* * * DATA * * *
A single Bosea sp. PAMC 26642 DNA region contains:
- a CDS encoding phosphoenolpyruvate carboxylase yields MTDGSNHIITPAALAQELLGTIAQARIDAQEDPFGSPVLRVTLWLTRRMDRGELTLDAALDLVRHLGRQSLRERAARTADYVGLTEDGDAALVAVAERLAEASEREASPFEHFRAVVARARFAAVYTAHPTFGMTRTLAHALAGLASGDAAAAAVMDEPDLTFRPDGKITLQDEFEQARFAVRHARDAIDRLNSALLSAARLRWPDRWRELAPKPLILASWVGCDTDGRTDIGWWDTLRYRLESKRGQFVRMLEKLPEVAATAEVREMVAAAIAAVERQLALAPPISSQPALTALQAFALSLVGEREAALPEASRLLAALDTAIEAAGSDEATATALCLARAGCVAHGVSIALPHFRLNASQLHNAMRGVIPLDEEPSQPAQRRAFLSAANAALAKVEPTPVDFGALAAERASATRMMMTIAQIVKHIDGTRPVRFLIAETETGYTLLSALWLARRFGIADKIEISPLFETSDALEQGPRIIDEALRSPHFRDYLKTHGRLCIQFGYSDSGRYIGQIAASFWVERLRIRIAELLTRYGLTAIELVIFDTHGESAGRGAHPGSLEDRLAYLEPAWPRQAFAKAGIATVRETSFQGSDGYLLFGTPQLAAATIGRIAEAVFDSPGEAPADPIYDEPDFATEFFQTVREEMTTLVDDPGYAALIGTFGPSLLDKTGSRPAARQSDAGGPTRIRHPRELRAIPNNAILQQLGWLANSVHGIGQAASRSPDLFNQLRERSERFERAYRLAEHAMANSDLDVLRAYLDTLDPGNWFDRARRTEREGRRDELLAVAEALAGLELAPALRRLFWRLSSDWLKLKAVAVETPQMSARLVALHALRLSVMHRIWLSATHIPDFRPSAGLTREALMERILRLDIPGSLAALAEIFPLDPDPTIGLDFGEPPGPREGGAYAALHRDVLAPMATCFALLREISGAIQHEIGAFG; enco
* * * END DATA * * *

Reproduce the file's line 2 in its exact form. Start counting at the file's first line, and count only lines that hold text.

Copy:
- a CDS encoding phosphoenolpyruvate carboxylase yields MTDGSNHIITPAALAQELLGTIAQARIDAQEDPFGSPVLRVTLWLTRRMDRGELTLDAALDLVRHLGRQSLRERAARTADYVGLTEDGDAALVAVAERLAEASEREASPFEHFRAVVARARFAAVYTAHPTFGMTRTLAHALAGLASGDAAAAAVMDEPDLTFRPDGKITLQDEFEQARFAVRHARDAIDRLNSALLSAARLRWPDRWRELAPKPLILASWVGCDTDGRTDIGWWDTLRYRLESKRGQFVRMLEKLPEVAATAEVREMVAAAIAAVERQLALAPPISSQPALTALQAFALSLVGEREAALPEASRLLAALDTAIEAAGSDEATATALCLARAGCVAHGVSIALPHFRLNASQLHNAMRGVIPLDEEPSQPAQRRAFLSAANAALAKVEPTPVDFGALAAERASATRMMMTIAQIVKHIDGTRPVRFLIAETETGYTLLSALWLARRFGIADKIEISPLFETSDALEQGPRIIDEALRSPHFRDYLKTHGRLCIQFGYSDSGRYIGQIAASFWVERLRIRIAELLTRYGLTAIELVIFDTHGESAGRGAHPGSLEDRLAYLEPAWPRQAFAKAGIATVRETSFQGSDGYLLFGTPQLAAATIGRIAEAVFDSPGEAPADPIYDEPDFATEFFQTVREEMTTLVDDPGYAALIGTFGPSLLDKTGSRPAARQSDAGGPTRIRHPRELRAIPNNAILQQLGWLANSVHGIGQAASRSPDLFNQLRERSERFERAYRLAEHAMANSDLDVLRAYLDTLDPGNWFDRARRTEREGRRDELLAVAEALAGLELAPALRRLFWRLSSDWLKLKAVAVETPQMSARLVALHALRLSVMHRIWLSATHIPDFRPSAGLTREALMERILRLDIPGSLAALAEIFPLDPDPTIGLDFGEPPGPREGGAYAALHRDVLAPMATCFALLREISGAIQHEIGAFG; enco